- Business Reorganization & Financial Restructuring
|Contact Info||Telephone: 310.586.7702|
|University ||University of Massachusetts, B.A., magna cum laude, 1976|
|Law School||Boston College Law School, J.D., 1979 Editor, Uniform Commercial Code Reporter Digest|
Professional & Community Involvement
•Member, Los Angeles County Bar Association, Commercial Law and Bankruptcy Section
•Member, Board of the Western Center on Law and Poverty
•Member, Century City Bar Association
|Born||Springfield, Massachusetts, December 18, 1954|
Howard J. Steinberg focuses his practice on representing debtors, creditors' committees, trustees, secured and unsecured creditors, and purchasers of assets in major cases involving public and private companies throughout the United States. Howard has broad experience in out-of-court workouts, and is often retained to litigate bet-the-company cases. He has also served as lead counsel in numerous bankruptcy court trials. Howard and his team were the recipients of the 2012 International Financial Law Review Deal of the Year Award for their representation of RIM in connection with a $4.5 billion patent portfolio purchase in the Nortel bankruptcy.
Howard is the author of a three-volume treatise entitled, Bankruptcy Litigation.
Areas of Concentration
•Bankruptcy, corporate debt restructuring and creditors' rights
Awards & Recognition
•Listed, Chambers USA Guide, 2007-2014
•Listed, Super Lawyers magazine, Southern California Super Lawyers, 2004, 2009 and 2014
•Member, Winning Team, U.S. News - Best Lawyers Law Firm of the Year in Bankruptcy & Creditor Debtor Rights / Insolvency & Reorganization Law and Litigation - Bankruptcy, 2013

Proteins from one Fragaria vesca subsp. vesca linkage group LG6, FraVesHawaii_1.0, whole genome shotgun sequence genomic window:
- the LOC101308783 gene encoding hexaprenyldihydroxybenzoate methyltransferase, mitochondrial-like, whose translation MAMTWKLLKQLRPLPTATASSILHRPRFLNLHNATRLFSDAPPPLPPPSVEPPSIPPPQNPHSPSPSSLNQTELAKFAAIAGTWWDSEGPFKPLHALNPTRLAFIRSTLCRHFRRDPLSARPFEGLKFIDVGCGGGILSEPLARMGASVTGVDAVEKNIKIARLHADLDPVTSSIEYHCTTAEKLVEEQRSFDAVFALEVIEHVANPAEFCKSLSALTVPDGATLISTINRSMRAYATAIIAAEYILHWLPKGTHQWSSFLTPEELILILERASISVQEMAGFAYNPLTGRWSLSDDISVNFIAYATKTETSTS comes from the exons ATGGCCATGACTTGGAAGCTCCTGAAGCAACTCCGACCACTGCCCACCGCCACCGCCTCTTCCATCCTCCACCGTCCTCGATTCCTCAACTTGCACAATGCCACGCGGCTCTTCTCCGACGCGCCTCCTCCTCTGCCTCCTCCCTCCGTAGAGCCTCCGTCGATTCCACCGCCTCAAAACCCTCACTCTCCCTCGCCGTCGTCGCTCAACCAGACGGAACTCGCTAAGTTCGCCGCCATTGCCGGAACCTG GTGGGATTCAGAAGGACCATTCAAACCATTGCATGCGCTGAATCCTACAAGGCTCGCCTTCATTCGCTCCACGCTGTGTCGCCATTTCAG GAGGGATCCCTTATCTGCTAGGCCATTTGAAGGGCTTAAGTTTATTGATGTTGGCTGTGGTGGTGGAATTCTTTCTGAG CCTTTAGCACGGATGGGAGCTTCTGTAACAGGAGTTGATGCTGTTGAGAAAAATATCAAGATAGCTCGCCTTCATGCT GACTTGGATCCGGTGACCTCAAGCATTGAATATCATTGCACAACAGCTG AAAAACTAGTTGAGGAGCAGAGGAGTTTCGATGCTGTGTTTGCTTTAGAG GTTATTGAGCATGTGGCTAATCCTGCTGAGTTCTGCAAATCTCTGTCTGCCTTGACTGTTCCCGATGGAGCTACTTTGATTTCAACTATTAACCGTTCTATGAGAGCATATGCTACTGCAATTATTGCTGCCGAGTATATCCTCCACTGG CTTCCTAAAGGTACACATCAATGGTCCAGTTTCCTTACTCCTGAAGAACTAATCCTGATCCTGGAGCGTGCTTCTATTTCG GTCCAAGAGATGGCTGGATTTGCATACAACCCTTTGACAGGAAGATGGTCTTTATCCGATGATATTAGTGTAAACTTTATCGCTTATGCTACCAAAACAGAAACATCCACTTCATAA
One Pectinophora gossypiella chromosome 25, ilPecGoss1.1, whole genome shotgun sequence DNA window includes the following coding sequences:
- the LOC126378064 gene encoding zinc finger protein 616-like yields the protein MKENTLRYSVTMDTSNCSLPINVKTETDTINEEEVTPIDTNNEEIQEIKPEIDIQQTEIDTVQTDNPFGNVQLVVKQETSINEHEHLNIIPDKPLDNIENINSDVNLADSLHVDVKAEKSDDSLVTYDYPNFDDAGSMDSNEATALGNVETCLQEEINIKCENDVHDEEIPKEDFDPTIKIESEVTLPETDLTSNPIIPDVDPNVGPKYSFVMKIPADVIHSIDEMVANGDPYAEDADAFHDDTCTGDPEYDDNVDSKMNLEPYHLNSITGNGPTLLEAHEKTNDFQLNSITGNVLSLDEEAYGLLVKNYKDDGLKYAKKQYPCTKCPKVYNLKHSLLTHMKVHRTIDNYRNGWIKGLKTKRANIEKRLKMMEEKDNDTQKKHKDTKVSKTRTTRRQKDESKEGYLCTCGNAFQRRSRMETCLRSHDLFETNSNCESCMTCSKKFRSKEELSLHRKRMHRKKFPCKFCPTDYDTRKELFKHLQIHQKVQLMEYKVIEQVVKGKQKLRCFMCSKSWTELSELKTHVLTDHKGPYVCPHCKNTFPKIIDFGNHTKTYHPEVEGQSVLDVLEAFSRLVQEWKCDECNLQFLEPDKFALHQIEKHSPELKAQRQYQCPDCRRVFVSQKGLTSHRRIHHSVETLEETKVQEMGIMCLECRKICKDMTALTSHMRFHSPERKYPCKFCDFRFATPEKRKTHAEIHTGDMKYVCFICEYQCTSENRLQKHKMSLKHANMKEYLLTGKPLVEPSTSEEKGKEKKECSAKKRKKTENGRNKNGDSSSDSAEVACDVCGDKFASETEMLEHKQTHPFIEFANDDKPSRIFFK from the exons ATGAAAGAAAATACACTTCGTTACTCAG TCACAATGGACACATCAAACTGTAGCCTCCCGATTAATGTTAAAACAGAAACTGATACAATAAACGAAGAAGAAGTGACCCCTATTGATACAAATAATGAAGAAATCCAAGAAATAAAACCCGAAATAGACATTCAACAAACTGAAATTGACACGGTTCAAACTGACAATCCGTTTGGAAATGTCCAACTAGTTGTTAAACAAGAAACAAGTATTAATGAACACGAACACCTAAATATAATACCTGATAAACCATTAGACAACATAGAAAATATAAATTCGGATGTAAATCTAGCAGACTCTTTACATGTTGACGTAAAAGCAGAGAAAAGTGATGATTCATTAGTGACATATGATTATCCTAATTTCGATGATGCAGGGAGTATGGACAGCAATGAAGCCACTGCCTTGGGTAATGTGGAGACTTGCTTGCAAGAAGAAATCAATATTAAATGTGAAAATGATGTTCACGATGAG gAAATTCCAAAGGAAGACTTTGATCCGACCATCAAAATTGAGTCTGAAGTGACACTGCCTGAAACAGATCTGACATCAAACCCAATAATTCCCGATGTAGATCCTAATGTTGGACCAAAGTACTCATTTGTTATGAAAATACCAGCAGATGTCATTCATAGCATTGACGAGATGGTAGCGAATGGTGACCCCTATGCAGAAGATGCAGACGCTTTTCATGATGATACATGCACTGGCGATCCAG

•Recipient, Deal of the Year Award, International Financial Law Review, 2012
•Rated, AV Preeminent 5.0 out of 5 AV, BV, AV Preeminent and BV Distinguished are registered certification marks of Reed Elsevier Properties Inc., used under in accordance with the Martindale-Hubbell certification procedures, standards and policies.
Articles, Publications, & Lectures
•Howard has written articles for, among others, the Practicing Law Institute, the Norton Institute, and the Business Law Section of the State Bar of California. He also served for ten years as a contributing editor to the CEB Civil Litigation Reporter.
Author, Don't Sign Your Creditor-Client's Proof Of Claim, Law360, November 9, 2013
• Author, Bankruptcy Litigation, West Group, Volumes I, II and III, 2007
•Author, Triggering Criteria in Bankruptcies: In Involuntary Bankruptcy Proceedings, Should the Gun Be Pointed at the Petitioning Creditors, Treatment of Stakeholders: Credit Extensions in Chapter 11: Searching for Angels, and The Effect of Bankruptcy on Long-Term Agreements, The Challenges of Insolvency Law Reform in the 21st Century, Schulthess Verlag, 2006
•Author, An Art and a Science, The Art & Science of Bankruptcy Law, Aspatore Books, 2003
•Contributing Author, Norton Bankruptcy Law and Practice, West Group, 1993
•Author, Chapter on Bankruptcy Law, Eighteen Chapters on American Law, 1992
•Howard is a frequent lecturer on bankruptcy issues, and served as chair of the California Bankruptcy Litigation Conference. He has been a panelist for the Business Law Section of the American Bar Association, the Business Law Section of the State Bar of California, the Norton Institute, the Association of Insolvency and Restructuring Advisors, the Canadian Shopping Centre Law Conference, Financial Lawyers Conference, Construction Litigation Superconference, Thompson-West Publishing, National Business Institute, Inc., the Los Angeles Bar Association, and at an International Insolvency Symposium in Switzerland, among others. Howard has also served as a guest lecturer at The Anderson School of UCLA, Graduate School of Business.
Associated News & Events
06.04.14 Bruce Fischer, Chair of West Coast Real Estate, Recognized in 2014 Chambers USA Guide
05.23.14 Greenberg Traurig Attorneys, Practices Included in 2014 Chambers USA Guide
05.28.13 Chambers USA Guide 2013 Includes 175 Greenberg Traurig Attorneys, 33 Practice Areas